Organizations with resources are buying television and radio advertising time to promote tax cuts and drill home the simple message of more money for the average taxpayer. The Coalition of Minnesota Businesses has bought a good deal of television air time advocating lower taxes. Republican Party officials have bought 60-second radio spots claiming the state is overcharging the public by “about $1,000 per taxpayer.” Just before the 1998 elections, the Minnesota Family Council ran television ads calling for legislators to return the surplus.
Although the rhetoric is intense and endearing, the short-term gratification of a rebate check pales in comparison to what the money can do collectively. People who make $60,000 per year stand to gain about $600 from the proposed combination of tax cuts and rebates. That’s $50 a month, and the rebate/tax cut package decreases accordingly with income.
Higher education isn’t the only casualty of tax-cut madness. Ventura could have used last year’s rebate to subsidize his light-rail initiative, build more lanes on the highway, clean up the environment, contribute to the Make-a-Wish Foundation or endow any worthy, ongoing endeavor. By allowing our elected officials to pander to our most immediate desires by dangling cash in front of us during this time of economic prosperity, we have lost out on a great opportunity to collectively create the future of our state.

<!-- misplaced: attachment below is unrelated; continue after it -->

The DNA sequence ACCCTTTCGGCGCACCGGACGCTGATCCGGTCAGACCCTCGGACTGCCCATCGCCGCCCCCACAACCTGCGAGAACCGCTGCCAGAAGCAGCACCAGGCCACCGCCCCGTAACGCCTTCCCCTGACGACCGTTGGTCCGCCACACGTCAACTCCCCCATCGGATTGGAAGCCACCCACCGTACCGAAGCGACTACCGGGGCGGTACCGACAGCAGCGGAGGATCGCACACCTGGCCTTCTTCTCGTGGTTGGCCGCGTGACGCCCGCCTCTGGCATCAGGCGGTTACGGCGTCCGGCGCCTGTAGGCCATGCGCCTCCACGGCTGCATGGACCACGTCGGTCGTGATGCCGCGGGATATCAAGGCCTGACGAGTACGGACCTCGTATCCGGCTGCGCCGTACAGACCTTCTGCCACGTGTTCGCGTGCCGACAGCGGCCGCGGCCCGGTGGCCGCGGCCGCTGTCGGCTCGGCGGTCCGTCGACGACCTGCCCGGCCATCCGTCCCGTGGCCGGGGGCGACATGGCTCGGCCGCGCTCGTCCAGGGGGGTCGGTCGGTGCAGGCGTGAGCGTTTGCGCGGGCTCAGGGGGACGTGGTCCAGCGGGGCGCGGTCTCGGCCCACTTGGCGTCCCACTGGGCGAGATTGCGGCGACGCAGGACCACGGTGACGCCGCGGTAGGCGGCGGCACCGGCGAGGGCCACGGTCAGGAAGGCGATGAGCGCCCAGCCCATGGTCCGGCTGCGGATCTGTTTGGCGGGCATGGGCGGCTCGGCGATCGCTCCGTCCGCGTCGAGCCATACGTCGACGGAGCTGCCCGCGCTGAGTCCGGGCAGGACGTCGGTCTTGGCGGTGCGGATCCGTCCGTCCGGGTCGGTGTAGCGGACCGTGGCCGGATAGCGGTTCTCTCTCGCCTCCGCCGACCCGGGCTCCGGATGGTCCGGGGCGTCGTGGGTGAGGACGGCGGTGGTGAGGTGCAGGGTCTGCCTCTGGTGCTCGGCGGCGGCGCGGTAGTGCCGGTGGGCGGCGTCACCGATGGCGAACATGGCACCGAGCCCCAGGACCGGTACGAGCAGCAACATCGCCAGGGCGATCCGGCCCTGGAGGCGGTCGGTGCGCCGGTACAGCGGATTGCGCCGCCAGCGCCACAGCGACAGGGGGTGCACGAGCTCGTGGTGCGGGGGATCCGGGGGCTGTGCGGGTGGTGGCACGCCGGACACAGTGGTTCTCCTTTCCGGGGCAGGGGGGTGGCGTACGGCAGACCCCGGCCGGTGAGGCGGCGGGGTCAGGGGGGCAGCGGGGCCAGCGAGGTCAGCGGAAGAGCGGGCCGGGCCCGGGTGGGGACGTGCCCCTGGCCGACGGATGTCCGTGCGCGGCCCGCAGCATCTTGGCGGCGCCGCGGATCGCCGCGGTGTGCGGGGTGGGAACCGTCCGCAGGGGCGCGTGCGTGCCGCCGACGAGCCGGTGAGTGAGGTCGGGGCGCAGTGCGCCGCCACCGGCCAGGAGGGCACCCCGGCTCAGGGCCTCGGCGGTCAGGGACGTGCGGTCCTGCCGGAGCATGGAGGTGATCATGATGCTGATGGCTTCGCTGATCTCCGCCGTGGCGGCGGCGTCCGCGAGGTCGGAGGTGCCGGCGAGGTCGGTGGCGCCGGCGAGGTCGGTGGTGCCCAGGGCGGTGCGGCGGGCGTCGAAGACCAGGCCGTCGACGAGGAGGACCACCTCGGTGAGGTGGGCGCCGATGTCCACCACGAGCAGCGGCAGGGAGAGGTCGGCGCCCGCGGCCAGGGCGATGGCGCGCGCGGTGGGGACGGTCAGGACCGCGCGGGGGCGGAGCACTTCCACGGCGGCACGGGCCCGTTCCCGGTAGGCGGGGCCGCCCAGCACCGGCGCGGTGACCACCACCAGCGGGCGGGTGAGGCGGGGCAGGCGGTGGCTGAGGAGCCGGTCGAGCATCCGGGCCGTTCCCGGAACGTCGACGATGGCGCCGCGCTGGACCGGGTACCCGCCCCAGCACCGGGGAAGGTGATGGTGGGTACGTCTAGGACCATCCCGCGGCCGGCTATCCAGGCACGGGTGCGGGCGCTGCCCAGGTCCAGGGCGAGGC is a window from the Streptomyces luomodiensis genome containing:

Ed Day is a Daily columnist. He welcomes comments at [email protected]. Send letters to the editor to [email protected].